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What is an NFT?

What is an NFT?

August 2, 2022
3
 min read

An NFT (non-fungible token) is a record of ownership of a digital asset. Let's look at a few popular types of NFTs.

By: Peter, Alex

An NFT (non-fungible token) is a record of ownership of a unique asset.

What is an NFT?

Let’s recap the difference between fungible and non-fungible tokens:

  • Fungible tokens are interchangeable (e.g., the US dollar, bitcoin).
  • Non-fungible tokens (NFTs) are unique (e.g., art, music, domain names).

Since NFTs live on the blockchain (see what is blockchain), they are:

  1. Decentralized: Stored on a network of computers.
  2. Immutable: Cannot be changed once committed.
  3. Open: Anyone can see the transaction history.

For example, an NFT for a digital art piece might read:

Jenny owns this digital art (URL to file). She bought it from Motionscape (the original creator) on 12/16/2021 for $30,000.

In the example above, the NFT lives on the blockchain and links a digital art piece (e.g., jpeg file) that’s stored off-chain. Some NFTs also generate and store the asset on-chain through code.

Types of NFTs

Let’s look at a few popular types of NFTs:

A few types of NFTs

1/1s (pronounced “one-of-ones”) are single assets. Examples of 1/1s are digital art and domain names. Like museum pieces, people consider the quality of the art, the reputation of the artist, and the desires of other collectors when evaluating 1/1 art NFTs. In March 2021, the artist Beeple sold a 1/1 NFT for $69M at Christie’s. Other 1/1 NFT artists include Xcopy, Coldie, Hackatao, and Motionscape (who made an Odyssey NFT).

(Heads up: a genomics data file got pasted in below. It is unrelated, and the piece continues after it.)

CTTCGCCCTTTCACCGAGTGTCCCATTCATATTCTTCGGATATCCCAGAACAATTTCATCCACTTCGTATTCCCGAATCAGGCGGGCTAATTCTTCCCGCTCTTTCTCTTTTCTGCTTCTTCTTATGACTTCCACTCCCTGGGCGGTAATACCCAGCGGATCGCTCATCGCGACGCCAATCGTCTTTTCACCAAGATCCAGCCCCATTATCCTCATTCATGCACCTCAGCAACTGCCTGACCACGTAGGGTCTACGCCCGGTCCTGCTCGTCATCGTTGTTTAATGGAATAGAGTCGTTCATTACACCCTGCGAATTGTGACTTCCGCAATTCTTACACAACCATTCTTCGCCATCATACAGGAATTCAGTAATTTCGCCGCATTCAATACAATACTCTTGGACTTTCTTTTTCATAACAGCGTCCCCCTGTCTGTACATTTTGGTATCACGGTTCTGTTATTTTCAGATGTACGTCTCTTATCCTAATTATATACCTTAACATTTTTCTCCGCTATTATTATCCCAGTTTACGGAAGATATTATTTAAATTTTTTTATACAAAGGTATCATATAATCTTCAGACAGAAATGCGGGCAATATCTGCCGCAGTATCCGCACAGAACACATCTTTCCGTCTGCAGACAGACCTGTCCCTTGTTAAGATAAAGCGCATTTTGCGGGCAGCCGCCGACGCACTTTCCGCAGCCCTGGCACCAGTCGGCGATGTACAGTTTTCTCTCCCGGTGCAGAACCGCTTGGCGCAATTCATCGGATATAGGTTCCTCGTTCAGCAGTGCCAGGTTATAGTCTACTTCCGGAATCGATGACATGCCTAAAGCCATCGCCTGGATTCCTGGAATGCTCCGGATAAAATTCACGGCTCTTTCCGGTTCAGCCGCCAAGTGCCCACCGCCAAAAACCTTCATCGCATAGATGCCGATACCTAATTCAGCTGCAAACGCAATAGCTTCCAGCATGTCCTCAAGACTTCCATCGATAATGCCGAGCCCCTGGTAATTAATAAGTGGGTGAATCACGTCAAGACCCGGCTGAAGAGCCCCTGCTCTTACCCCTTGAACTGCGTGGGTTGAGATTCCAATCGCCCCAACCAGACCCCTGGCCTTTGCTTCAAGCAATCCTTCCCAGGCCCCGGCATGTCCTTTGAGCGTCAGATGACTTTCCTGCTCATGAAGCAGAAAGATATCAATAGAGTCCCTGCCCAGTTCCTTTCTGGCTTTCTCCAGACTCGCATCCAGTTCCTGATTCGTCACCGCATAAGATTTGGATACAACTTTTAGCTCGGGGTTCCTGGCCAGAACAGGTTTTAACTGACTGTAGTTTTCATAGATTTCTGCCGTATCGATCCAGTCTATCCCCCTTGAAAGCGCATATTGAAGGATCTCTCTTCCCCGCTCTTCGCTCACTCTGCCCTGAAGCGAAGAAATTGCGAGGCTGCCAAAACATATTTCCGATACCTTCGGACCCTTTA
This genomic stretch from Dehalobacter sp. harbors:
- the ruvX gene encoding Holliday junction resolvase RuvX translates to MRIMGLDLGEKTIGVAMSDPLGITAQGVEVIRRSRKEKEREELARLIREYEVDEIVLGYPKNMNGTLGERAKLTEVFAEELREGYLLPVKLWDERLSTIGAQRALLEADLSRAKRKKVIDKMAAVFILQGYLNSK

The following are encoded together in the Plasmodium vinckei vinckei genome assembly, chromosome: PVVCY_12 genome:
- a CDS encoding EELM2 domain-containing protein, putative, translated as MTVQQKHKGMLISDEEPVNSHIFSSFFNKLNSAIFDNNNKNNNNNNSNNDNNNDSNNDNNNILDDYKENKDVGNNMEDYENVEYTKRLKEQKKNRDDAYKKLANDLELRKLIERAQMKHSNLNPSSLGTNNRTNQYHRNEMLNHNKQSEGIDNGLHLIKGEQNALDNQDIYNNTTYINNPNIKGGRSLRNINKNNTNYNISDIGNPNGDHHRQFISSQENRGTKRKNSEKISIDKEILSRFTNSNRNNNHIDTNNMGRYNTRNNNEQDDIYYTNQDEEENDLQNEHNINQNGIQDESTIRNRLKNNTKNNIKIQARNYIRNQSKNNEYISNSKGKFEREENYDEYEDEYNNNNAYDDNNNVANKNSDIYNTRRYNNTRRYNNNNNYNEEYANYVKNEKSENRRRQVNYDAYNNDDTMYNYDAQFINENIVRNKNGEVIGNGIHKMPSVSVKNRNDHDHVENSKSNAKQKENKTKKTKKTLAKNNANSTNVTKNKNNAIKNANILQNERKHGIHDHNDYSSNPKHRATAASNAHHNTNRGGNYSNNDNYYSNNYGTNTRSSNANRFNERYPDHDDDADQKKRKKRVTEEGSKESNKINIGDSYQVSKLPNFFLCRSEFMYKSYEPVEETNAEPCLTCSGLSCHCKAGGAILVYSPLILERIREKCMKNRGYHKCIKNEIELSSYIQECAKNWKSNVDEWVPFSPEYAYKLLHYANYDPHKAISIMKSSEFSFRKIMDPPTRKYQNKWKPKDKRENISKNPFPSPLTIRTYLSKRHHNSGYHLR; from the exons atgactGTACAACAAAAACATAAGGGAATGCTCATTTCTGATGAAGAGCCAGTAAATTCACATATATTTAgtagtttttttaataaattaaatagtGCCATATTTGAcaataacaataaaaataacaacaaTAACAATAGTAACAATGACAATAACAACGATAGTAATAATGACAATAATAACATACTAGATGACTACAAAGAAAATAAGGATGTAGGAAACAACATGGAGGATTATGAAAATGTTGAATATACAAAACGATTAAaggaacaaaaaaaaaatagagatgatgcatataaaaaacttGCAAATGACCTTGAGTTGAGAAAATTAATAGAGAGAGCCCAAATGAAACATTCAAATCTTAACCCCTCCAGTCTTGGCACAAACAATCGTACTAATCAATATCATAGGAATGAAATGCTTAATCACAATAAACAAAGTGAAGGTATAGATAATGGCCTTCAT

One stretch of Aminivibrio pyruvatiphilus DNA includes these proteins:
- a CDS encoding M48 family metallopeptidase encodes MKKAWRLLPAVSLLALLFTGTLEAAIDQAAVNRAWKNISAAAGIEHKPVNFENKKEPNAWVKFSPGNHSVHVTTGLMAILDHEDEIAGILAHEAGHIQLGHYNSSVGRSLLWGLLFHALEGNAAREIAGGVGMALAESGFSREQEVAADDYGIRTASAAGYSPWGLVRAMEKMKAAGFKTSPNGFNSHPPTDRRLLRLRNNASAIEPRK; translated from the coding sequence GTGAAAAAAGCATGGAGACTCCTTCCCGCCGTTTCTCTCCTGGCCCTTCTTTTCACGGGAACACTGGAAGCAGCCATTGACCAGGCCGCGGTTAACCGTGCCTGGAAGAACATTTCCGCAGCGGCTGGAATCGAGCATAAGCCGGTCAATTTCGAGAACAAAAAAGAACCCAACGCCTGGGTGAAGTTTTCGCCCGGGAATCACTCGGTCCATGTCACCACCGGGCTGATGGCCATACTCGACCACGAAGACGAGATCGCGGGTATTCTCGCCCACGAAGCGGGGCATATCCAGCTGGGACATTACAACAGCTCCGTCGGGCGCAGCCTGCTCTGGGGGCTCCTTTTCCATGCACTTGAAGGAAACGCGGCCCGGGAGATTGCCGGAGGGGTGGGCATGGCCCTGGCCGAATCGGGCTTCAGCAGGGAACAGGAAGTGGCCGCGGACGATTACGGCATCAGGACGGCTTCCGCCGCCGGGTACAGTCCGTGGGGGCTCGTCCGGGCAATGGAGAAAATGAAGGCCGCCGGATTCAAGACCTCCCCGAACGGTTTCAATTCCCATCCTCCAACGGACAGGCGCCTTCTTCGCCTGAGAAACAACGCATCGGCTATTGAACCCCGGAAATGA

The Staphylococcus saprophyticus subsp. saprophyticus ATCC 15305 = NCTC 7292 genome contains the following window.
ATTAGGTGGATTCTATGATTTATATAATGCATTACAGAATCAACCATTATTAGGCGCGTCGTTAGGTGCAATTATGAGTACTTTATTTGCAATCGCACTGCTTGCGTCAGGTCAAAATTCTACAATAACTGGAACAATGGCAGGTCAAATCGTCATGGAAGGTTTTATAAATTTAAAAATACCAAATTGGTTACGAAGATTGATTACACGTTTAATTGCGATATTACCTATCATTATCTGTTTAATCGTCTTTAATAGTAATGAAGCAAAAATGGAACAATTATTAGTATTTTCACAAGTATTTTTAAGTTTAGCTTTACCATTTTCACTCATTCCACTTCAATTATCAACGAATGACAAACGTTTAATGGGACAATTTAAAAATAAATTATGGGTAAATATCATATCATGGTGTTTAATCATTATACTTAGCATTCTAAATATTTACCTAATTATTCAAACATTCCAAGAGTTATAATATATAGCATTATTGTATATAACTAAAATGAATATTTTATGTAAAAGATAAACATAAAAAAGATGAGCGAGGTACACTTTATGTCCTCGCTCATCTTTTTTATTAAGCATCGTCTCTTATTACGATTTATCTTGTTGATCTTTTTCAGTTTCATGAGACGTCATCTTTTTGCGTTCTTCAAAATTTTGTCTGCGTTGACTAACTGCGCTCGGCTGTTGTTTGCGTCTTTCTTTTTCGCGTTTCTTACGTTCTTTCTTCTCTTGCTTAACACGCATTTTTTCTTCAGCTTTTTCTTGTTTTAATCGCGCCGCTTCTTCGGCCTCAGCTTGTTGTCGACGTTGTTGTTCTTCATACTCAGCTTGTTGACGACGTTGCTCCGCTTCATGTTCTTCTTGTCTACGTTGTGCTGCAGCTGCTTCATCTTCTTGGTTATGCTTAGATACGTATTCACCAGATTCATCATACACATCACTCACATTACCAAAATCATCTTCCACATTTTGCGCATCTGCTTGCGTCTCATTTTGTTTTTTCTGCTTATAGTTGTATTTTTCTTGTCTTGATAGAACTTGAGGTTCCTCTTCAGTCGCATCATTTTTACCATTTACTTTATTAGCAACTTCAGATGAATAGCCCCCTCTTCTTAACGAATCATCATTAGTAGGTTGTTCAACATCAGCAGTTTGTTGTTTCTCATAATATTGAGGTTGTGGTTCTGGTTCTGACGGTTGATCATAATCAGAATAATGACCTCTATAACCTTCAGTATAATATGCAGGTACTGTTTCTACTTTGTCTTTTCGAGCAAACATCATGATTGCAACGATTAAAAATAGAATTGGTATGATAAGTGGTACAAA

Collectibles are sets of NFTs that each have unique traits. Like traditional collectibles (e.g., baseball cards), people consider rarity, cultural significance, and community when evaluating collectible NFTs. Popular categories include:

  • Sports: Collectibles representing sports teams, players, and moments. Examples include NBA Top Shots (NBA moments) and Sorare (soccer players). 
  • Generative art: Collectibles that are generated from code. For example, ArtBlocks are generated from algorithms written by programmers.
  • Profile pictures (PFPs): Collectibles that people buy to represent their online avatars and access PFP communities. Examples include CryptoPunks and Bored Ape Yacht Club.
  • Badges: Collectibles that represent special access or ownership within online communities. Examples include Tom Brady’s Autograph series (holders get special access to future NFT drops and a private Discord).
  • “Lego blocks”: Collectibles designed to be building blocks for something else. Examples include Loot, which features simple text lists of adventure gear. You can imagine people creating character select screens or games from Loot NFTs.
Wanderers is a collectible series featuring motion clips and sound

In-game NFTs enable gamers to purchase and own in-game assets as NFTs. This is a nascent space with huge potential as gaming is by far the most popular entertainment category globally. Axie Infinity is a leading player in this space. The game is especially popular in developing countries like the Philippines where players can earn a living by buying, breeding, and battling digital pets.

Digital real estate includes NFTs that represent plots of land in a digital setting. As people spend more time in the metaverse, creating spaces for them to interact has become a lucrative market. Settings like Decentraland sell plots of digital real estate on a blockchain for creators to build upon.

Music NFTs make it easier for artists to fund their work and for fans to share in the upside of an artists’ success. Royal is an example of an NFT platform in this space.

If you think about the real world, most things in life are non-fungible (your house, a puppy, etc). We believe that NFTs will also expand to many more categories in the future (e.g., fashion and maybe even your home deed).

But why buy an NFT when you can easily “right-click save as” a digital asset? Let’s explore that topic next.

Up next: Why buy NFTs?

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